CBRN: An Introduction

CBRN_HOW MUCH DO YOU KNOW?

It is a sad reality that in this day and age the world can be uncertain, volatile and dangerous place.  CBRN (chemical, biological, radioactive, nuclear) threats are real, and as Emergency Physicians it is essential that we have at least a basic understanding and awareness.  This post will primarily focus on chemical and biological agents.

When should we be concerned?

CBRN threats exist all around us.  It is important to remind ourselves that is not just deliberate release of a CBRN agent that constitutes a threat, there are environmental factors that play an important role.  The Ebola outbreak in west Africa represents a biological threat, the reactor explosions at Chernobyl and Fukishima represent nuclear and radiation threats, and the Bhopal disaster represents a chemical threat.  In addition to these we have the ever present threat of terrorism; we really ought to be switched on to CBRN.  If you work in an ED, your department and local ambulance service should be aware of any chemical plants/factories in the surrounding area and be aware of the chemicals involved.  Similarly an awareness of the characteristics of the population close to your department should be understood, especially in the context of epidemics around the globe.  The Ebola/MERS/SARS epidemics have been good examples of biological threats, and we as Emergency Departments may be the first port of call, and as such have had a low threshold for isolation and investigation in ‘high risk’ patients.

There may also be more insidious presentations.  If there was a huge chemical plant explosion there is a good chance the ED would know about it.  However if there was a deliberate release of a CBRN agent there may not such awareness.  Be vigilant for clusters of patients presenting with odd or virtually identical symptoms in short succession.  Don’t become paranoid, but do become aware.

How does a department react?

In the event of both accidental and deliberate release of a CBRN agent, there is a modified approach to triage.  This approach is centred around the basics of EM; ABC evaluation.  Casualties are divided into groups depending on the physical/physiological abnormalities detected.  The most severely affected, who are still alive, require immediate treatment, those who are affected but not in a life-threatening state require urgent attention, and those with no apparent features can have a delayed assessment.  Triage is dynamic and patients can change category.  A whole series of posts can be written about triage in mass-casualty/CBRN events, and I probably couldn’t do it justice!

So let’s think about the subject of deliberate release of CBRN and what kind of agents are used and what effects they may have.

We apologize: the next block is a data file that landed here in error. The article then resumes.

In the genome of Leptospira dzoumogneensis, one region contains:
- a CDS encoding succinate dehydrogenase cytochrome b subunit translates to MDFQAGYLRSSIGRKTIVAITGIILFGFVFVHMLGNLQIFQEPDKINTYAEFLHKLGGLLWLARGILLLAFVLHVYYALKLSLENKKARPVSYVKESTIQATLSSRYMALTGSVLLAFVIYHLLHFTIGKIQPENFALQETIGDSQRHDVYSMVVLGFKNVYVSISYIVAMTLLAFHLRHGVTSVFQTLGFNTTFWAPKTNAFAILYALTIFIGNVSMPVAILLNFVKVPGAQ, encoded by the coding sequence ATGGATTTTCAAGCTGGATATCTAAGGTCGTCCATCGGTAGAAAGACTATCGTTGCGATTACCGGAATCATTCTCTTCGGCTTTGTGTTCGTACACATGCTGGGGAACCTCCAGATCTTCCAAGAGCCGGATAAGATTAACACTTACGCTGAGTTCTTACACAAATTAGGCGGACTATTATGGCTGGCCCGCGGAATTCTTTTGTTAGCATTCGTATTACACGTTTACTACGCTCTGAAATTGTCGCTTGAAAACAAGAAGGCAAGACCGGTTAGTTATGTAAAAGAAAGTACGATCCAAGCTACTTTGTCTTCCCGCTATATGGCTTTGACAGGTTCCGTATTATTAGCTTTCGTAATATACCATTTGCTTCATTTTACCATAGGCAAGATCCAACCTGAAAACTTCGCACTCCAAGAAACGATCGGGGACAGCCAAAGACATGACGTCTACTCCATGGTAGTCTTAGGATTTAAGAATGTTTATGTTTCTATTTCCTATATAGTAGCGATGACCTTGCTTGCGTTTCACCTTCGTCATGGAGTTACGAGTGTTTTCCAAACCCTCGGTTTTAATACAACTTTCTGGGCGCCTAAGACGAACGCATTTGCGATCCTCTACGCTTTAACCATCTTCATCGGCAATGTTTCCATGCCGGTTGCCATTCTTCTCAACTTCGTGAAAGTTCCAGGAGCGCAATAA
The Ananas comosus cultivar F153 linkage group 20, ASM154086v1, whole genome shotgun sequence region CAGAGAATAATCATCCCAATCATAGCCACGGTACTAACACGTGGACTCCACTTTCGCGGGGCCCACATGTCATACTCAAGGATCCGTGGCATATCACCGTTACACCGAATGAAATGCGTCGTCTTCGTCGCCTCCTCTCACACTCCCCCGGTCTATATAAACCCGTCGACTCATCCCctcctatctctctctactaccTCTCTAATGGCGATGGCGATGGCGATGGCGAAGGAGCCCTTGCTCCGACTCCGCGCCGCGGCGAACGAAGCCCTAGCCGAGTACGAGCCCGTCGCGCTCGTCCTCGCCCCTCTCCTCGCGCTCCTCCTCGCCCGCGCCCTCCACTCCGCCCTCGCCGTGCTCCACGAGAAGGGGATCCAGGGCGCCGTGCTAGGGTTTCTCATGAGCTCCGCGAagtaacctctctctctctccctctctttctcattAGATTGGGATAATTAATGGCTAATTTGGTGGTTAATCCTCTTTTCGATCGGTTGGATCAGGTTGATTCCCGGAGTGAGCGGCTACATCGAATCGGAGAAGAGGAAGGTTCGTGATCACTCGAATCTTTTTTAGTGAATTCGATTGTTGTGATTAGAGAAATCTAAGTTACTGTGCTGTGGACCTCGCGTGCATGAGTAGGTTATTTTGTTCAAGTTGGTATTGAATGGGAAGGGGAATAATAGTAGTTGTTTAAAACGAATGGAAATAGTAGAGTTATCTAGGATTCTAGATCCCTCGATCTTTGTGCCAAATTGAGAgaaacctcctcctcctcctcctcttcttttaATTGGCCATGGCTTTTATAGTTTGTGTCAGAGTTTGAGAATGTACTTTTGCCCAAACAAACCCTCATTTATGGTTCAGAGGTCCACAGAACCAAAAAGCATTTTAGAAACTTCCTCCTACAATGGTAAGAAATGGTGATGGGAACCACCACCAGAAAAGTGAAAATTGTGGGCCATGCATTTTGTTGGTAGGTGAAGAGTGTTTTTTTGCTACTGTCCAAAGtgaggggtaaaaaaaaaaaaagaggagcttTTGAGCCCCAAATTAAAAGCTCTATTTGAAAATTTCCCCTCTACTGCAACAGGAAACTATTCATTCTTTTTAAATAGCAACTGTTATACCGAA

Chemical Agents

A general approach to chemical agents is using the CRESS (Consciousness, Respiration, Eyes, Secretions, Skin) mnemonic.  Using simple mnemonic such as this allows us to rapidly assess a patient and gain vital clues as to what the toxidrome is.

Nerve Agents

Nerve agents

CRESS: C=Decreased, R=Increased, E=Pinpoint, S=Increased, S=Diaphoretic

These agents are typically organophosphates and work by blocking acetylcholinesterase.  There are two series of nerve agents; G-series and V-series.  The G series were discovered by a German scientist named Gerhard Schrader.  Schrader was a scientist attempting to create effective insecticides in the battle against world hunger, however inadvertantly discovered tabun (GA) and sarin (GB).  Later on came soman (GD) and cyclosarin (GF).  The V-series of nerve agents were also discovered in the pursuit of an effective insecticide. The most famous (or infamous) agent being VX.  G-series and V-series nerve agents differ in their persistence.  The G-series agents are not persistent, whereas V-series agents are, meaning they stick around for a while.

The nerve agent binds to acetycholinesterase and prevent it from removing acetylcholine from the post-synaptic cleft, leading to muscle contractions and excessive glandular activity.  The particularly nasty thing about nerve agents is that once they bind to acetycholinesterase, after a period of time an ‘ageing’ process occurs in which  it becomes irreversibly bound.  This leads to symptoms, which can be rembered by the mnemonic ‘DUMBBELLSS’:

Diarrhoea, Urination, Miosis, Bradycardia, Bronchospasm, Emesis, Lacrimation, Lethargy, Salivation, Seizures.

Those who work in the prehospital/military environment will be familiar with Combopens.  These containt the three main pharmacological treatments indicated in nerve agent poisoning.  Treatment of nerve agent poisoning revolves around benzodiazepines, pralidoxime and atropine. Benzodiazepines are administered to treat seizure activity, however the Combopen contains avizafone (a water soluble version of diazepam).  Pralidoxime works by cleaving the nerve agent off the acetylcholinesterase molecule, thereby preventing the ‘ageing’ process and allowing it to remove acetylcholine from the post-synaptic cleft. . Atropine is used to combat the muscarinic effects of nerve agents, and essentially is titred until one has cleared the excessive respiratory secretions.  It is worth mentioning and being aware of atropine overdose, which classically presents with a patient who is: